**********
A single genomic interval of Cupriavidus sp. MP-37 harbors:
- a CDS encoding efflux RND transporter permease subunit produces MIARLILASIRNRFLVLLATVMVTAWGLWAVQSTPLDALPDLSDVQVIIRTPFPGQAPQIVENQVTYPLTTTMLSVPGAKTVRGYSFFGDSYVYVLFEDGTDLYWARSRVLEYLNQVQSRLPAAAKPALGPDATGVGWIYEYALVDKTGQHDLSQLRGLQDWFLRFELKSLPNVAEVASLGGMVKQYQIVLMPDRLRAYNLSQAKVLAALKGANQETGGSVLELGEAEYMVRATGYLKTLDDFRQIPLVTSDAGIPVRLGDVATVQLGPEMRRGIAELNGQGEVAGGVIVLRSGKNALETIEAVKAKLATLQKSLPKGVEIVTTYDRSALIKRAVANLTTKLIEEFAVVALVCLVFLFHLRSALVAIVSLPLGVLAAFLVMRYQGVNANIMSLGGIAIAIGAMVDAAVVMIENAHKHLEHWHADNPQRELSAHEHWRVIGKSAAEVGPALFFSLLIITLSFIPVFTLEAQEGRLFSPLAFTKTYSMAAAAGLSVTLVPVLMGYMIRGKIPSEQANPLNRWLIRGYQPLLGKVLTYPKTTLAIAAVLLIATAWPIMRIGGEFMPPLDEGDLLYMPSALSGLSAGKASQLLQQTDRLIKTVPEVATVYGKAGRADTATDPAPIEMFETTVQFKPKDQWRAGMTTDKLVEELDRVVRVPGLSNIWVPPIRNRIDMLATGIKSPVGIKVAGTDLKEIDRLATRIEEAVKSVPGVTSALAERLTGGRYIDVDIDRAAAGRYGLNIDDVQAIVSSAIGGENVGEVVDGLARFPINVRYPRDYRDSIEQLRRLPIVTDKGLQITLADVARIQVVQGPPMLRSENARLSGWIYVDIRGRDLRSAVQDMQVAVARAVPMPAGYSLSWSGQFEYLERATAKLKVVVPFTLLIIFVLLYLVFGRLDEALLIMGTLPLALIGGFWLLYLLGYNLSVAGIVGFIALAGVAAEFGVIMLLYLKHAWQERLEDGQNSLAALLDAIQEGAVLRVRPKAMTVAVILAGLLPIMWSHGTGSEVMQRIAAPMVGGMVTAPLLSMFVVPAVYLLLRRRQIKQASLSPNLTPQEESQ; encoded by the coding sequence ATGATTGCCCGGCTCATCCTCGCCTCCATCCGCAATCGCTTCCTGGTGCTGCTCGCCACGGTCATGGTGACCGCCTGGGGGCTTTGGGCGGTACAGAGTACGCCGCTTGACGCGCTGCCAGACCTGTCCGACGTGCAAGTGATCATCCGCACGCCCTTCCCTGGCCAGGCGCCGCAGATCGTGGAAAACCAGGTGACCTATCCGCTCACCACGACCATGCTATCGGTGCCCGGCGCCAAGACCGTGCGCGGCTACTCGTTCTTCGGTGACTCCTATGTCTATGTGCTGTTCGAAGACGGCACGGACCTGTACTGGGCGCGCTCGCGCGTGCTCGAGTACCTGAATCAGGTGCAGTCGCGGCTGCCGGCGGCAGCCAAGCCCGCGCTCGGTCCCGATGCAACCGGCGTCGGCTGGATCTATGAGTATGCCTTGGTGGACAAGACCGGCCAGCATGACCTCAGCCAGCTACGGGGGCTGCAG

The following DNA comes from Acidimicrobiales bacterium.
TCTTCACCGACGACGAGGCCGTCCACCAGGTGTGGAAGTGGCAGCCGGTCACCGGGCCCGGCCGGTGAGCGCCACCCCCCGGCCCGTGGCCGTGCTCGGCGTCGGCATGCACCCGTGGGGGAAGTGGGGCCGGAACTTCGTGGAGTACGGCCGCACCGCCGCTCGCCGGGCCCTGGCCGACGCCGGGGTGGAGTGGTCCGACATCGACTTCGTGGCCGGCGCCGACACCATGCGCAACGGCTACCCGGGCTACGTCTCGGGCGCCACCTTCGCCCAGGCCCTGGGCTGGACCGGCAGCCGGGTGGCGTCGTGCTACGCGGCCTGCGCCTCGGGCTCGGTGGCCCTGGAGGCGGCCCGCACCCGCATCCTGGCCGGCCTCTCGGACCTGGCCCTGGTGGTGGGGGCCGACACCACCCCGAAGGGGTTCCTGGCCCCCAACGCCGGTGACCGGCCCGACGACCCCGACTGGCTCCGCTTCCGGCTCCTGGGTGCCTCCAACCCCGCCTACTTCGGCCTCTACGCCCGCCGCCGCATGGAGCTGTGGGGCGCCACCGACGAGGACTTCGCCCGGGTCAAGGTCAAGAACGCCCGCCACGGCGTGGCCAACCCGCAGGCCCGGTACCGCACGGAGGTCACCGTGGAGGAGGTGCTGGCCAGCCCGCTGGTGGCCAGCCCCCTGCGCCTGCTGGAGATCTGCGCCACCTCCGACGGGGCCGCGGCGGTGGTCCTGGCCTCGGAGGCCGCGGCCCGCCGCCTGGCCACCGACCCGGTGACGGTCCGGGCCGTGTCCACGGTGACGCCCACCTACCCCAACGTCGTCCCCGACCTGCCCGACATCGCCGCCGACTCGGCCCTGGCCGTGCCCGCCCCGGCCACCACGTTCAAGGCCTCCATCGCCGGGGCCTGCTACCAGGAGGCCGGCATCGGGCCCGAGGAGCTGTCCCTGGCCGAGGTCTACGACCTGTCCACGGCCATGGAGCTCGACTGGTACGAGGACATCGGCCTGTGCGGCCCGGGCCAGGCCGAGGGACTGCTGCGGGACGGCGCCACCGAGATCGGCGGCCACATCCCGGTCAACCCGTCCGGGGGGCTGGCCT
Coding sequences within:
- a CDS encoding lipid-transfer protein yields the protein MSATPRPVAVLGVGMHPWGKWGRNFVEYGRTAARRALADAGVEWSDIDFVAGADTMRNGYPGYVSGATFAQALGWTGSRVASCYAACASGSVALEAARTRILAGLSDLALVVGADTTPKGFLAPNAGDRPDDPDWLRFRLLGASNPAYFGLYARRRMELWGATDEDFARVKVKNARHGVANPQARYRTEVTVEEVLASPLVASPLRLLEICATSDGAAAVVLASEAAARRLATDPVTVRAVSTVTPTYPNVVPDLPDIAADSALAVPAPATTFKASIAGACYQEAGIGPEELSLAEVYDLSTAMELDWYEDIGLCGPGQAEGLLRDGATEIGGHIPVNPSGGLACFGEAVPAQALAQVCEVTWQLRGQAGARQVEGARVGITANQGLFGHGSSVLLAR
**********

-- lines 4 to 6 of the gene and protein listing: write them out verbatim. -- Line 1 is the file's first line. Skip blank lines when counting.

TCTTCACCGACGACGAGGCCGTCCACCAGGTGTGGAAGTGGCAGCCGGTCACCGGGCCCGGCCGGTGAGCGCCACCCCCCGGCCCGTGGCCGTGCTCGGCGTCGGCATGCACCCGTGGGGGAAGTGGGGCCGGAACTTCGTGGAGTACGGCCGCACCGCCGCTCGCCGGGCCCTGGCCGACGCCGGGGTGGAGTGGTCCGACATCGACTTCGTGGCCGGCGCCGACACCATGCGCAACGGCTACCCGGGCTACGTCTCGGGCGCCACCTTCGCCCAGGCCCTGGGCTGGACCGGCAGCCGGGTGGCGTCGTGCTACGCGGCCTGCGCCTCGGGCTCGGTGGCCCTGGAGGCGGCCCGCACCCGCATCCTGGCCGGCCTCTCGGACCTGGCCCTGGTGGTGGGGGCCGACACCACCCCGAAGGGGTTCCTGGCCCCCAACGCCGGTGACCGGCCCGACGACCCCGACTGGCTCCGCTTCCGGCTCCTGGGTGCCTCCAACCCCGCCTACTTCGGCCTCTACGCCCGCCGCCGCATGGAGCTGTGGGGCGCCACCGACGAGGACTTCGCCCGGGTCAAGGTCAAGAACGCCCGCCACGGCGTGGCCAACCCGCAGGCCCGGTACCGCACGGAGGTCACCGTGGAGGAGGTGCTGGCCAGCCCGCTGGTGGCCAGCCCCCTGCGCCTGCTGGAGATCTGCGCCACCTCCGACGGGGCCGCGGCGGTGGTCCTGGCCTCGGAGGCCGCGGCCCGCCGCCTGGCCACCGACCCGGTGACGGTCCGGGCCGTGTCCACGGTGACGCCCACCTACCCCAACGTCGTCCCCGACCTGCCCGACATCGCCGCCGACTCGGCCCTGGCCGTGCCCGCCCCGGCCACCACGTTCAAGGCCTCCATCGCCGGGGCCTGCTACCAGGAGGCCGGCATCGGGCCCGAGGAGCTGTCCCTGGCCGAGGTCTACGACCTGTCCACGGCCATGGAGCTCGACTGGTACGAGGACATCGGCCTGTGCGGCCCGGGCCAGGCCGAGGGACTGCTGCGGGACGGCGCCACCGAGATCGGCGGCCACATCCCGGTCAACCCGTCCGGGGGGCTGGCCT
Coding sequences within:
- a CDS encoding lipid-transfer protein yields the protein MSATPRPVAVLGVGMHPWGKWGRNFVEYGRTAARRALADAGVEWSDIDFVAGADTMRNGYPGYVSGATFAQALGWTGSRVASCYAACASGSVALEAARTRILAGLSDLALVVGADTTPKGFLAPNAGDRPDDPDWLRFRLLGASNPAYFGLYARRRMELWGATDEDFARVKVKNARHGVANPQARYRTEVTVEEVLASPLVASPLRLLEICATSDGAAAVVLASEAAARRLATDPVTVRAVSTVTPTYPNVVPDLPDIAADSALAVPAPATTFKASIAGACYQEAGIGPEELSLAEVYDLSTAMELDWYEDIGLCGPGQAEGLLRDGATEIGGHIPVNPSGGLACFGEAVPAQALAQVCEVTWQLRGQAGARQVEGARVGITANQGLFGHGSSVLLAR